Monitoring, Motivation and Management: The Determinants of Opportunistic Behavior in a Field Experiment
Economic models of incentives in employment relationships are based on a specific theory of motivation. Employees are 'rational cheaters,' who anticipate the consequences of their actions and shirk when the perceived marginal benefit exceeds the marginal cost. Managers respond to this decision calculus by implementing monitoring and incentive pay practices that lessen the attraction of shirking. This 'rational cheater model' is not the only model of opportunistic behavior, and indeed is viewed skeptically by human resource practitioners and by many non-economists who study employment relationships. We investigate the 'rational cheater model' using data from a double-blind field experiment that allows us to observe the effect of experimentally-induced variations in monitoring on employee opportunism. The experiment is unique in that it occurs in the context of an ongoing employment relationship, i.e., with the firm's employees producing output as usual under the supervision of their front-line managers. The results indicate that a significant fraction of employees behave roughly in ccordance with the 'rational cheater model.' We also find, however, that a substantial proportion of employees do not respond to manipulations in the monitoring rate. This heterogeneity is related to employee assessments about their general treatment by the emp loyer.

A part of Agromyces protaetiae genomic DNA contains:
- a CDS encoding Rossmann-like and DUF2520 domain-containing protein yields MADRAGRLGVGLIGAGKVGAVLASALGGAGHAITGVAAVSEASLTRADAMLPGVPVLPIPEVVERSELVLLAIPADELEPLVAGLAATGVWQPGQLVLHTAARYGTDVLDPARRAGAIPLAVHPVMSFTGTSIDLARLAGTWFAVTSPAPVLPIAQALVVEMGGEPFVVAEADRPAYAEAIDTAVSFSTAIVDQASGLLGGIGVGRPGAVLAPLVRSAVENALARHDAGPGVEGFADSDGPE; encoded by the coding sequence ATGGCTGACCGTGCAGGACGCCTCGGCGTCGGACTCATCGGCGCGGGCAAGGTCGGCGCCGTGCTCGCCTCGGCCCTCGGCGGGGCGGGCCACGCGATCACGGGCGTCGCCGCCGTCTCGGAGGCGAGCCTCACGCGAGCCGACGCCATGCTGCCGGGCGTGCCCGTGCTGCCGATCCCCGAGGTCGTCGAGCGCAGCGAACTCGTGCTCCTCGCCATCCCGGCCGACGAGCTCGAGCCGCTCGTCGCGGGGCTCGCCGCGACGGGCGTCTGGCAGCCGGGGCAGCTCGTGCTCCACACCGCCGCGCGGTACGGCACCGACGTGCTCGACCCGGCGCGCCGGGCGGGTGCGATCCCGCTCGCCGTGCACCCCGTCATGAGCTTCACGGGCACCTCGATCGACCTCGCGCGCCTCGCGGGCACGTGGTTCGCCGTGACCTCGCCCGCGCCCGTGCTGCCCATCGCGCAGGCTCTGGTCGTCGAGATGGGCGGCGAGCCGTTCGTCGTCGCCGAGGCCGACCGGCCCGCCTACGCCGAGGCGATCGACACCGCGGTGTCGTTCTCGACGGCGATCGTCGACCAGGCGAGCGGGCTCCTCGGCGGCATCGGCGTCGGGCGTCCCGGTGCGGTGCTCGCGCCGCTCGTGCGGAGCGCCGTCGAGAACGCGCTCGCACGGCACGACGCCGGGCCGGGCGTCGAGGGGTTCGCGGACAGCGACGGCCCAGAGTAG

Daniel S. Nagin & James B. Rebitzer & Seth Sanders & Lowell J. Taylor, 2002. "Monitoring, Motivation, and Management: The Determinants of Opportunistic Behavior in a Field Experiment," American Economic Review, American Economic Association, vol. 92(4), pages 850-873, September. citation courtesy of